The „Verbund kompostierbare Produkte e.V.“ (Association for Compostable Products) welcomes the immediate correction by the press office of the University of Plymouth due to the numerous false quotes of the study results.
Based on the study results a clear difference between so-called “biodegradable”, “oxo-degradable”, conventional and certified compostable bags (according to EN 13432) could be determined. The degradation of these bags was investigated in the sea and in soil.
The author of the study, Prof. Dr. Richard Thompson, personally confirmed yesterday (May 1, 2019) that only the compostable bag was completely disintegrated in the sea and had also begun to decompose in the soil.
Certified compostable bio-waste bags have not been developed for degradation in the soil or in a marine environment. These certified bags are intended for degradation in an industrial composting plant, which is why the results shown here go well beyond the specified compostability certification. Compostable plastic products should generally not be littered into the environment in an uncontrolled manner.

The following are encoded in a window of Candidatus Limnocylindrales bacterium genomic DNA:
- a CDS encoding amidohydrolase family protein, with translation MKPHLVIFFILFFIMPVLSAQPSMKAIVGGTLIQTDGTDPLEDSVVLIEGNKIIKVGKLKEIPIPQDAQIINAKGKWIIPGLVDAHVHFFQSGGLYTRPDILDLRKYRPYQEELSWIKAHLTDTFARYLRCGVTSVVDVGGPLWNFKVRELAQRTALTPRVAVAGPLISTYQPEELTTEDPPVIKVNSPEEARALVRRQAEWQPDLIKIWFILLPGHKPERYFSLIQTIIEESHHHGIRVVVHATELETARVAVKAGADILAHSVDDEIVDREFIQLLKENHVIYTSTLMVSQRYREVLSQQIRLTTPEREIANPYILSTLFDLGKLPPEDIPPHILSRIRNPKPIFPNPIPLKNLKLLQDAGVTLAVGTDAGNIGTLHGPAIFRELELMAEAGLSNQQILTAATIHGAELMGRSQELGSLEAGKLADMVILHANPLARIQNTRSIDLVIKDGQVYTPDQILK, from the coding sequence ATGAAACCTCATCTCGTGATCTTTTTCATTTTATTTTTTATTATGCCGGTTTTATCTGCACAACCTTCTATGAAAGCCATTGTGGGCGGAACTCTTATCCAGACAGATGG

Which conclusions must be drawn from this?
Products advertised as biodegradable must be certified as biodegradable in clearly defined environmental conditions. General statements on the biodegradability of products without this proof are to be regarded as dubious.
The study shows that ordinary PE bags cannot be made biodegradable by additives. PE bags, which contain these additives and are marketed as “biodegradable” or “oxo-degradable” do not degrade. Neither in composting plants (nor – as the study shows – in soil, nor in a marine environment).
ALL certified compostable plastic bags are approved for composting according to scientifically established standards (EN 13432).
The non-certified “biodegradable” or “oxo-degradable” plastic bags examined in the study are not approved for the bio-waste bin in Germany in accordance with the bio-waste ordinance (Bioabfallverordnung – BioAbfV) and are not available as bio-waste bags in retail stores.
Numerous studies have shown that the targeted use of certified compostable bio-waste bags for separate bio-waste collection makes it easier for citizens to collect bio-waste, which can significantly increase the quality and quantity of compost. The sensible use of such approved bio-waste bags – with careful municipal communication – ensures a verifiable reduction in the number of “misthrows” in the bio-waste, especially of waste bags made of conventional plastics.
Certified compostable bio-waste bags can be identified by the seedling logo or OK-Compost marks.